Last updateWed, 18 Oct 2017 10am


Prejudice over physical appearance reveals skin-deep attitudes

I stood, surrounded by unfamiliar faces. Incoming freshmen acted as if they didn't even know their own friends. But being a transfer student from Miami, I knew no one anyway.

This is lame, I thought. But as our pod leaders leaped over each other in "Leap Frog," and lay on top of one another in the "Memory Game," I, as well as other newcomers around me, began to loosen up.

I went home that day having made a ton of new friends, and decided that the day of school I almost slept in for turned out to be not half-bad.

I was excited about school the next day, as my mom dropped me off in the back parking lot. I looked around for Jen Garcia or Gabby White or any of the friends I had made the day before. When I didn't find anyone I recognized, I went to class to avoid looking like a newcomer.

When I went out to break, I finally found Jenny. She was with a group of boys and girls hanging out right outside the science wing. I skipped over to her, grinning. As I arrived at the circle, Jenny looked up at me almost as if I were some alien and I didn't belong within a 1,000 miles of her or her friends.

"What?" she asked me. So I said hello, as if maybe she didn't get the point that I wanted to hang out with her and her group. But she just turned back around. As I glanced around at every person in her group, I noticed that they were all of Hispanic descent.

I walked away quietly, secretly devastated, and wondered how could it have been that she was so nice to me the day before and now acted as if she had never met me? I wandered around looking for Gabby next. When I found her, I took a double take and glanced around to see whom she was hanging out with. They, too, coincidentally, were all of African American origin, as was Gabby.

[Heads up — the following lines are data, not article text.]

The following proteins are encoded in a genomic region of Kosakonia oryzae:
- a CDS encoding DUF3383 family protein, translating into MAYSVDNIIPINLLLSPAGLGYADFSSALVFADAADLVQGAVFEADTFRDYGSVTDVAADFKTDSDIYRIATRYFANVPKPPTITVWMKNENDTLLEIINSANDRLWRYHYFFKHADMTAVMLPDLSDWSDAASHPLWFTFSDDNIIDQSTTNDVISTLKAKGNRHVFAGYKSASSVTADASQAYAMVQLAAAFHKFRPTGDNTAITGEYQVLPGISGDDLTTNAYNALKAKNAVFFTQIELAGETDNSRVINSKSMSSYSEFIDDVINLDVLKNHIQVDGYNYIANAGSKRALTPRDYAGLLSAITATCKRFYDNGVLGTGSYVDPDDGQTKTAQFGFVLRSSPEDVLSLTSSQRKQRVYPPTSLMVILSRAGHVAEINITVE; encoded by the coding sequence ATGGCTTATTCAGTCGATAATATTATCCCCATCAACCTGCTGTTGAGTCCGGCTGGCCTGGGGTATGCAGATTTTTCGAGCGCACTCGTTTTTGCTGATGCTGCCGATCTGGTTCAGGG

"What?" I wondered to myself. I decided not to walk up to her and her friends, as a way of avoiding another potentially humiliating situation. I ducked into the nearest classroom for the rest of the break so that no one would see how much I felt like a loser by myself.

I walk out to break and lunch every day and see the same scenario. Why do we separate ourselves by the way we look? Am I not allowed to talk to anybody but "Whites?"

What makes them my own kind? And it is not just race; it's the popular girls in the popular crowd, or the abled from the disabled, the Asians (labeled "whiz kids" ) from the slackers. Separation by physical appearance is everywhere. There is a specific reason that it is not just classified as racism, classism or any of the rest of the prejudices out there.

Because if we all looked the same, no one could discriminate unless you actually got to know the person underneath the wrapping. So think twice as I remind you of the clich/, "Don't judge a book by its cover."

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